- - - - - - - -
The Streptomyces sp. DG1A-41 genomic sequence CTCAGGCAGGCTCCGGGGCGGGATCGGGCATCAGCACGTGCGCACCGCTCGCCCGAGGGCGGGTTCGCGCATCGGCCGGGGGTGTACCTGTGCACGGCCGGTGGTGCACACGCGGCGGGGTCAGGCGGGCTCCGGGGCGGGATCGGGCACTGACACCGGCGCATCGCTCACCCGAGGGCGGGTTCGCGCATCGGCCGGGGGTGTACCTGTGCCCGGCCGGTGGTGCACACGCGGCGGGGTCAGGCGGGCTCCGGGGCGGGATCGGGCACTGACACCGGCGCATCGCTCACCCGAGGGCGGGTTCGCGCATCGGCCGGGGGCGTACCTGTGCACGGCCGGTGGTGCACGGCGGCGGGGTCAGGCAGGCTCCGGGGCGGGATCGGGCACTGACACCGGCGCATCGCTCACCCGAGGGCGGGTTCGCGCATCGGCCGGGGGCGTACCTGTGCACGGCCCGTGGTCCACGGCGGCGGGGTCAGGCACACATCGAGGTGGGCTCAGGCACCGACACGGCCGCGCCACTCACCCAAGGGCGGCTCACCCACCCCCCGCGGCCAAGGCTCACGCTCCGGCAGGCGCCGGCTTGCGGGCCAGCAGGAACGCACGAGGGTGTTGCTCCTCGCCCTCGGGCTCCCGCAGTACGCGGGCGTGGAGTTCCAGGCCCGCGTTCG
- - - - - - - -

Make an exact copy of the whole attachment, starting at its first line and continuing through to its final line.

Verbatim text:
The Streptomyces sp. DG1A-41 genomic sequence CTCAGGCAGGCTCCGGGGCGGGATCGGGCATCAGCACGTGCGCACCGCTCGCCCGAGGGCGGGTTCGCGCATCGGCCGGGGGTGTACCTGTGCACGGCCGGTGGTGCACACGCGGCGGGGTCAGGCGGGCTCCGGGGCGGGATCGGGCACTGACACCGGCGCATCGCTCACCCGAGGGCGGGTTCGCGCATCGGCCGGGGGTGTACCTGTGCCCGGCCGGTGGTGCACACGCGGCGGGGTCAGGCGGGCTCCGGGGCGGGATCGGGCACTGACACCGGCGCATCGCTCACCCGAGGGCGGGTTCGCGCATCGGCCGGGGGCGTACCTGTGCACGGCCGGTGGTGCACGGCGGCGGGGTCAGGCAGGCTCCGGGGCGGGATCGGGCACTGACACCGGCGCATCGCTCACCCGAGGGCGGGTTCGCGCATCGGCCGGGGGCGTACCTGTGCACGGCCCGTGGTCCACGGCGGCGGGGTCAGGCACACATCGAGGTGGGCTCAGGCACCGACACGGCCGCGCCACTCACCCAAGGGCGGCTCACCCACCCCCCGCGGCCAAGGCTCACGCTCCGGCAGGCGCCGGCTTGCGGGCCAGCAGGAACGCACGAGGGTGTTGCTCCTCGCCCTCGGGCTCCCGCAGTACGCGGGCGTGGAGTTCCAGGCCCGCGTTCG